by Stephen Lawhead
Although this is not my favorite of Lawhead's books (that honor goes to The Song of Albion trilogy), it is probably my favorite of his historical fiction. A group of Irish monks from Kells are tasked with bringing an illuminated manuscript to the Byzantine emperor, but their mission goes terribly awry when they are captured by Viking raiders.
by Michael Crichton
It has been quite a few years since I read this book, but I remember being struck by what an interesting take it was on the epic poem Beowulf. Told through the eyes of the cultured Arab Ibn Fadlan, the story follows a group of barbaric Viking warriors traveling to the North to combat something even more barbaric than themselves--a mysterious terror that strikes the mead hall by night leaving a trail of bloody corpses.
by Allen French
Sometimes the best historical fiction is in the "juvenile" section. Allen French was a professor who wrote historical fiction for young adults to illustrate how different kinds of government functioned throughout history. The Story of Rolf and the Viking Bow does show how the Icelandic Althing governed society in the tenth century, but it is also one of the most exciting stories I have ever read. Rolf's father Hiarandi the Unlucky tries to stop his neighbor Einar from taking over his land; he foolishly strikes out at Einar's servants and, as punishment, is forbidden to go beyond a bowshot from his home. When Einar lures Hiarandi away from the house and kills him, it becomes Rolf's goal to prove that his father was unlawfully slain. In order to clear Hiarandi's name and get back the family land, Rolf must find a bow capable of shooting farther than the tree where his father was killed.
by Ellis Peters
What happens when a hundred traitors are hanged by the king and a murderer takes advantage of the opportunity to throw an extra corpse in the ditch? While the English civil war rages between Stephen and Maud, one clever herbalist from the Shrewsbury monastery uses his powers of detection to make sure that the murderer is brought to justice. This is the second book in the Brother Cadfael mystery series, and in my opinion, the best of the lot.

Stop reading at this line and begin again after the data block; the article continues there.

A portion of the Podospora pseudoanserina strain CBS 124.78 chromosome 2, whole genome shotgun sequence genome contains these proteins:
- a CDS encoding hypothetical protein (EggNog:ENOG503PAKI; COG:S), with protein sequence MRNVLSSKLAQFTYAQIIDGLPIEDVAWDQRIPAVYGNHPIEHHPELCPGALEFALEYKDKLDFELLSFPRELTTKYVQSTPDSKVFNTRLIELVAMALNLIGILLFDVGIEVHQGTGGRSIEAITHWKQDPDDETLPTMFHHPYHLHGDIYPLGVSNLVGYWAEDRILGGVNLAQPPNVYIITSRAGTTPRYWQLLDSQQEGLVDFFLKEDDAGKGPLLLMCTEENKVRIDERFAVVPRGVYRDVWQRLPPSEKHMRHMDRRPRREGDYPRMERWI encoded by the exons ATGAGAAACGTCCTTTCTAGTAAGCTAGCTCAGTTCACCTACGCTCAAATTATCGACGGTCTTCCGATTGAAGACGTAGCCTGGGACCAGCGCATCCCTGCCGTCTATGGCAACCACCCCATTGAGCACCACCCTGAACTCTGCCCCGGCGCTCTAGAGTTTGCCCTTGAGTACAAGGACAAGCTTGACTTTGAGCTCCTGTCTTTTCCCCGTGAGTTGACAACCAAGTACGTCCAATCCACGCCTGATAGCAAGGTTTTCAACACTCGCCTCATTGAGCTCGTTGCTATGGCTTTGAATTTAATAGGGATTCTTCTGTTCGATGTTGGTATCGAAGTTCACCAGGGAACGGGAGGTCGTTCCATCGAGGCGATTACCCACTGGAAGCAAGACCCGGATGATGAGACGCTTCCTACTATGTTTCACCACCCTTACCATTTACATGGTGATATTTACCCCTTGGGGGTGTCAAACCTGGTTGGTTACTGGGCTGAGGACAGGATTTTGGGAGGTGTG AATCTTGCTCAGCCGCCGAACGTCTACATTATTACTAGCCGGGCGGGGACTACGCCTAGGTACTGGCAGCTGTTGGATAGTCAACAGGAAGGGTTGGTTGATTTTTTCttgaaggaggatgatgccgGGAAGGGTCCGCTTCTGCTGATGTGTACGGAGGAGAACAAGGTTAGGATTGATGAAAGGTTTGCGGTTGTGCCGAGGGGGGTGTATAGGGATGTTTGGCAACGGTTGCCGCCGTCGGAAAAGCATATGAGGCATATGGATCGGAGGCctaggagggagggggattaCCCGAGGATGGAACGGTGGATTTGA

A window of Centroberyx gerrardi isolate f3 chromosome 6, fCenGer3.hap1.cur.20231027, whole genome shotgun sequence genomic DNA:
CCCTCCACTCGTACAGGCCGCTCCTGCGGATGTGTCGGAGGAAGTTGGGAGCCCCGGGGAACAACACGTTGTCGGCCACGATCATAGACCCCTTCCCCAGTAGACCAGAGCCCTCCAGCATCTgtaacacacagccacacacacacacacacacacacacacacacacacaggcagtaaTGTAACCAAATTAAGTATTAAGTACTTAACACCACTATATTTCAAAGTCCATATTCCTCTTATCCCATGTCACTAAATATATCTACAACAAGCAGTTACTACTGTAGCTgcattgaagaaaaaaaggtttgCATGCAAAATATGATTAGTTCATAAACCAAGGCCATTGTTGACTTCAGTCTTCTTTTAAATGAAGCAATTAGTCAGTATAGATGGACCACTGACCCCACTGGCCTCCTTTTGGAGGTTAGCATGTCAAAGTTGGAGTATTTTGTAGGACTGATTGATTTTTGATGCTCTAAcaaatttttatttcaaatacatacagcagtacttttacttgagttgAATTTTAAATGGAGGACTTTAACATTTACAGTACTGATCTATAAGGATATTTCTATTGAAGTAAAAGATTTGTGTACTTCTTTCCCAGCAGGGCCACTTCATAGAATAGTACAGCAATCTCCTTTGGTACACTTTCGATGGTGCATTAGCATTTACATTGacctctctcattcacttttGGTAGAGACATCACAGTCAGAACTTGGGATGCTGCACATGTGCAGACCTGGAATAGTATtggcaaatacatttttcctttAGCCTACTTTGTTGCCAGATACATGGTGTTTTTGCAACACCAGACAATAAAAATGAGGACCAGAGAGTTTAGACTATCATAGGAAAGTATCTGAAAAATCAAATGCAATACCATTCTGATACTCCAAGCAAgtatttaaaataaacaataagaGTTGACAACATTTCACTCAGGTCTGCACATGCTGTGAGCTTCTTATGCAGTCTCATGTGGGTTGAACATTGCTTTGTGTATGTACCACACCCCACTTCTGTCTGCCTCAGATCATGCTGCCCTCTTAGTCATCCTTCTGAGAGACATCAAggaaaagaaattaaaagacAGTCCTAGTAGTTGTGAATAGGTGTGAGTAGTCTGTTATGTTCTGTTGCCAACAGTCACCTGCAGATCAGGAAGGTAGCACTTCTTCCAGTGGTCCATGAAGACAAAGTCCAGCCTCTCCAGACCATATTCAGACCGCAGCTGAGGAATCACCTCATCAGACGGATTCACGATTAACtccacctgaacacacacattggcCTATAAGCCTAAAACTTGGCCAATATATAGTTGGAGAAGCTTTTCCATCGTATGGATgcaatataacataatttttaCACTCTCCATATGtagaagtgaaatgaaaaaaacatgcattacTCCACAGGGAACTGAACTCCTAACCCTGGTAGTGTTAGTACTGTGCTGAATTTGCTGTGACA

Twelfth Century Runner-Up: The Heaven Tree Trilogy, by Edith Pargeter (who also uses the pen name Ellis Peters)
by Sir Walter Scott
In Jasper Fforde's Thursday Next series, the heroine's grandmother is not allowed to die until she has read the ten most boring books in the world, and strangely enough, the author puts Ivanhoe on that list. This is a gross slander. While the prose may be a bit more flowery than today's writing (and the plot somewhat predictable because of all the subsequent books and movies that stole from it), Ivanhoe is a great story and a seminal work in the historical fiction genre. Sir Wilfrid of Ivanhoe is a Saxon knight who served with King Richard on the Third Crusade. When he returns home, he must stop the Norman plot to put Prince John on the throne and save a fair Jewess from a Templar knight.
Thirteenth Century Runner-Up: The Brothers of Gwynedd Quartet, by Edith Pargeter
by Anya Seton
As time advances, the quantity of historical fiction available expands, and this makes picking favorites a hard task indeed. Out of my three favorite novels set during this century, I'm choosing the one I've read most recently. Katherine tells the life story of the mistress to John of Gaunt, the third son of Edward III. Anya Seton paints a well-rounded picture of a convent-raised girl thrown into the world of kings and courtiers, desperate for escape from an unwanted marriage, blissful in her illicit love affair with the prince, then tormented by stings of conscience. The historical setting is one of the richest I've ever seen in a novel, especially one that focuses on a romance.
Fourteenth Century Runners-Up: The Name of the Rose, by Umberto Eco; In a Dark Wood Wandering: A Novel of the Middle Ages, by Hella Haasse
Lord willing, I will be posting the third and final installment of historical fiction by century later this week. Stay tuned....